And none of this feedback was made public. I am not endorsing any of what was said above, although I profoundly wish someone from NICE or the RCPCH or the various groups I contacted had talked to me, so I could have included it in the piece. But I do think this is the sort of thing that needs to be said out loud, so we can all assess it: as I said in my conclusion, NICE should have published the evidence, or — if the evidence wouldn’t make sense without the guidelines — some sort of explanation of what’s gone on. Somehow, the NICE process has got badly tangled up here. “It’s an unholy mess,” says one. “The colleges don’t want to come out publicly and say NICE’s committee screwed up.”

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Andrea Re
Andrea Re
8 months ago

It would be good to introduce the very many acronyms present here with their meaning otherwise I just can’t follow what is being said.
From memory:
(Do they name things to fit the acronym, I wonder)
And others I can’t remember.

Last edited 8 months ago by Andrea Re
M War
M War
8 months ago
Reply to  Andrea Re

National Institute of Health and Care Excellence (NICE)
Graded Exercise Therapy (GET)
Cognitive Behavioural Therapy (CBT)
“Pacing, graded Activity, and Cognitive behaviour therapy; a randomised Evaluation”) (PACE)
Myalgic encephalomyelitis/chronic fatigue syndrome (ME/CFS)
It’s actually ME/CFS, not MS/CFS.
A great lecture by Dr. Brian Hughes on why it’s the medical scandal of the century.

El Indio
El Indio
8 months ago

Since I wrote it, two people with some knowledge of the internal workings of…

According to my sources, this was…

I tended to conflate … with … in the piece, and perhaps it’s not as simple as that…

I should add that I somewhat misrepresented…

My understanding now is that…

Those are sentences you seldom see on ‘news’ websites. Revisiting a topic with reporting of new input, corrections to the conclusions and above all a sense of giving the reader the ability to make their own mind up, not just telling them what to think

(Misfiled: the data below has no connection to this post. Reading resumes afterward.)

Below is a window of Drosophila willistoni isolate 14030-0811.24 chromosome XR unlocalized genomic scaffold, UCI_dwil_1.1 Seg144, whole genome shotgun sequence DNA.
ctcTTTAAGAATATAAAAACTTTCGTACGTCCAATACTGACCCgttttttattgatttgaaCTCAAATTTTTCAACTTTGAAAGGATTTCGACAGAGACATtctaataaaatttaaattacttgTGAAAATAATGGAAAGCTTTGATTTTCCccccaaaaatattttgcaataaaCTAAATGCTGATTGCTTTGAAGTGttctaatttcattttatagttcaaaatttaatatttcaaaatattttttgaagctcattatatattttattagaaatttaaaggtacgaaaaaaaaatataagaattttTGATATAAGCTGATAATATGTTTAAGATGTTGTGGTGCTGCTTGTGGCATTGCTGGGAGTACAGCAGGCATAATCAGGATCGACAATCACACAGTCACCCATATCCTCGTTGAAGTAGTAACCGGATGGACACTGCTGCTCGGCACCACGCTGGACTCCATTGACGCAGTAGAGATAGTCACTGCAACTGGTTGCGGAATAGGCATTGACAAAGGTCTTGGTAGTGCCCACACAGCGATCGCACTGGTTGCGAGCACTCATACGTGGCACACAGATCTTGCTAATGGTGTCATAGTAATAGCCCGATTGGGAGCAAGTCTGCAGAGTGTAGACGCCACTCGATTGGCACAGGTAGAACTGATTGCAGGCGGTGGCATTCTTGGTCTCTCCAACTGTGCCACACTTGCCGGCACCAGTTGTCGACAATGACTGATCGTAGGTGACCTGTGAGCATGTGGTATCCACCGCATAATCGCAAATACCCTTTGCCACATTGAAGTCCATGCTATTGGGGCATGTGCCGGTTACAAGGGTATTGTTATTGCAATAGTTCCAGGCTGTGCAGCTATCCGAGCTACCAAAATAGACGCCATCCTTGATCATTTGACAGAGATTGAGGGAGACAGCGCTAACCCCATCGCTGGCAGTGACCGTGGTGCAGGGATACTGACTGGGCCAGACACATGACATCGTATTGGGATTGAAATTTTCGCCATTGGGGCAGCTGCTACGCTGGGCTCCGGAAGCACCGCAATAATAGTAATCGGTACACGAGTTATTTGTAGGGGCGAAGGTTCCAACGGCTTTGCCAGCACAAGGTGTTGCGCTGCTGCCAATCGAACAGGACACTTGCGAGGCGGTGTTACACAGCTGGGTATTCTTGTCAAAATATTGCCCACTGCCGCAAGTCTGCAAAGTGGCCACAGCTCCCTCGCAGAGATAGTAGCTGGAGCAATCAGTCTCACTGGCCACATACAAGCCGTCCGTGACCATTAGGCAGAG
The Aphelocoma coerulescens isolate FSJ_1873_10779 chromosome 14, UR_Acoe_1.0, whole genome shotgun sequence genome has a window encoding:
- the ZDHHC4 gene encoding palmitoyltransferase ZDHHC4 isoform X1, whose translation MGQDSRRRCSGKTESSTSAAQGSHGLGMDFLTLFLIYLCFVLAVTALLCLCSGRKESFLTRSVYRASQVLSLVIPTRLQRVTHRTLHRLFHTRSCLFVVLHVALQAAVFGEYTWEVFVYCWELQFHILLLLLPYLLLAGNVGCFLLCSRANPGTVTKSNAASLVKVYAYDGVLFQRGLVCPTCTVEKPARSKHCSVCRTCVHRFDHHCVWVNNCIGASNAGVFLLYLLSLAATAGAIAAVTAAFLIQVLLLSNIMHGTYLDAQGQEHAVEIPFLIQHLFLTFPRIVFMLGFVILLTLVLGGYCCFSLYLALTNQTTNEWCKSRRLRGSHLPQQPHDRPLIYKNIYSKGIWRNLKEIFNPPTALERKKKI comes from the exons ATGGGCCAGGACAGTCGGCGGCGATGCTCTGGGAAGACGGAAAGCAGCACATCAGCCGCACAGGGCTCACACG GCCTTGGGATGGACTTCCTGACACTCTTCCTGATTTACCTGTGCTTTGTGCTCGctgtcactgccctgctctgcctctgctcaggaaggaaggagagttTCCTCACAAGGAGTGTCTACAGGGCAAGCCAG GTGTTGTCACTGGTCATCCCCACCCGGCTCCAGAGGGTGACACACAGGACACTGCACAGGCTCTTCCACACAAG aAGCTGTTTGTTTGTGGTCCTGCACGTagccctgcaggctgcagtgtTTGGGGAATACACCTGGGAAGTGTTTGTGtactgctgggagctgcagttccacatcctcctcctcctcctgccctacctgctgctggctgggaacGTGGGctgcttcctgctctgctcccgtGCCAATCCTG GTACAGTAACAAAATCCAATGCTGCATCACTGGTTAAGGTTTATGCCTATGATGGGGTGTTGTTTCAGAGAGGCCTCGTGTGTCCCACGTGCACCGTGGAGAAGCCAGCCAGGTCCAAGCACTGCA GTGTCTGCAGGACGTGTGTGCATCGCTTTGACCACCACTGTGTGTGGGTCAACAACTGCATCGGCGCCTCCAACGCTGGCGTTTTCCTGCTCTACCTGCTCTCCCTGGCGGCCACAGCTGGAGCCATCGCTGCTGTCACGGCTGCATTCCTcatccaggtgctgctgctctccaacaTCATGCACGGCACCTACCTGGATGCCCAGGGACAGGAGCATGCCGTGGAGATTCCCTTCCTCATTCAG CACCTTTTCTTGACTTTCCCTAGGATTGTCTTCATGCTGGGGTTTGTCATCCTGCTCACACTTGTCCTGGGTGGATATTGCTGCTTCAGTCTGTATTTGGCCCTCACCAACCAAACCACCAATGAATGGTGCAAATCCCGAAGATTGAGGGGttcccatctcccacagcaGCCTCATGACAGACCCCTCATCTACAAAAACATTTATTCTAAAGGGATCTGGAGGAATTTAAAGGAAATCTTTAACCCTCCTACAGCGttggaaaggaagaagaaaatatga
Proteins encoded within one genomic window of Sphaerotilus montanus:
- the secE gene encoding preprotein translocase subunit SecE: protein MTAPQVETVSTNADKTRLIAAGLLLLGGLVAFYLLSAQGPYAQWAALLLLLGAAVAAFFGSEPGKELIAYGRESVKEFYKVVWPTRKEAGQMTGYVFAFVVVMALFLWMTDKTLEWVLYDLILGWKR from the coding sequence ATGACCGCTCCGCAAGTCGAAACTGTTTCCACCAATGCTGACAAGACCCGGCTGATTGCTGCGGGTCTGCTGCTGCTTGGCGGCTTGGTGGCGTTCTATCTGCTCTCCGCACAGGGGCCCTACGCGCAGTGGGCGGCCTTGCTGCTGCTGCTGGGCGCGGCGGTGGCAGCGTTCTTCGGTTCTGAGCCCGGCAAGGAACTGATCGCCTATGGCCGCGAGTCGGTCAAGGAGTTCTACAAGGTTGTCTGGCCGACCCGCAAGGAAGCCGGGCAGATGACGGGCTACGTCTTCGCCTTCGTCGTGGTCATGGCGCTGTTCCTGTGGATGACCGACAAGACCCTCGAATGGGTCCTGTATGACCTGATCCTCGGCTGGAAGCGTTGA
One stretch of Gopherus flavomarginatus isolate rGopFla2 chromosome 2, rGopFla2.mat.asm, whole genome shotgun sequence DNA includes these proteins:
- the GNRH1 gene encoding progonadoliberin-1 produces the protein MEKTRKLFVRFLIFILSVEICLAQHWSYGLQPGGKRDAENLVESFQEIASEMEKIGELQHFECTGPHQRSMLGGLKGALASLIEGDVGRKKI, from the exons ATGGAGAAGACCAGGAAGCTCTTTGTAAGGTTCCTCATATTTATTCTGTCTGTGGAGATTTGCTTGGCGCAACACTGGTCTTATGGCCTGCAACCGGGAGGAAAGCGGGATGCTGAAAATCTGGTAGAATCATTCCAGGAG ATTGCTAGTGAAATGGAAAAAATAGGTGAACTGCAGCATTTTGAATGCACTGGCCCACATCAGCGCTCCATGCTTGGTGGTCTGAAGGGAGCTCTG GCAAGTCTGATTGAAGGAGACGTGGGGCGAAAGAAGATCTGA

Not every article on this site is like that, but the ratio is far higher than anywhere else, which is why I had to take out a sub recently.

Last edited 8 months ago by El Indio
M War
M War
8 months ago

From Dr. Brian Hughes, Ph.D
“- Studies relying on self-report require ‘blinding’
– The Pace trial relied heavily on self-report
– The PACE Trial did not employ blinding
“For a student we would say this is an example of a bad study.” – Dr. Brian Hughes
PACE Trial- “The greatest medical scandal of this century”

Sue Julians
Sue Julians
8 months ago
Reply to  M War

Disappointed with Tom’s follow up. I found it unconvincing.
The same argument is used for many therapies, and rightly derided.

M War
M War
8 months ago
Reply to  Sue Julians

I think the follow up reads more like a gossip column, than something written grounded in facts and scientific evidence.

Edward De Beukelaer
Edward De Beukelaer
8 months ago

As long as we shall be putting patients in boxes (diagnoses) based on anatomopathological thinking only, these stories will continue to happen. A patient is not only their illness, there is more to a patient than just the illness, hence one treatment may work for one patient and not the other. Time to be brave and accept that the anatomopathological approach to medicine is good at saving patients in acute situation and stopping people from dying but extremely poor at helting patients who have chronic issues. Time to move to multidisciplinary individualised medicine.

sarah rutherford
sarah rutherford
8 months ago

Thanks you for writing about this. I was wondering a few days ago whether the condition of ME would be revisited given the more politically charged Long Covid issue but I didn’t know this was being done already. I personally am a big fan of the Lightning Process. I did it myself ..for another problem,,, because I met a couple of people who had been completely and I mean completely cured of severe ME during this three morning course. It’s NLP based and you have to believe in the connection between mind and body. I rather hope that today most people do….

Damon De Ionno
Damon De Ionno
8 months ago

I really appreciate the author issuing an update on the previous article in response to new information.
Extremely refreshing in the current media landscape.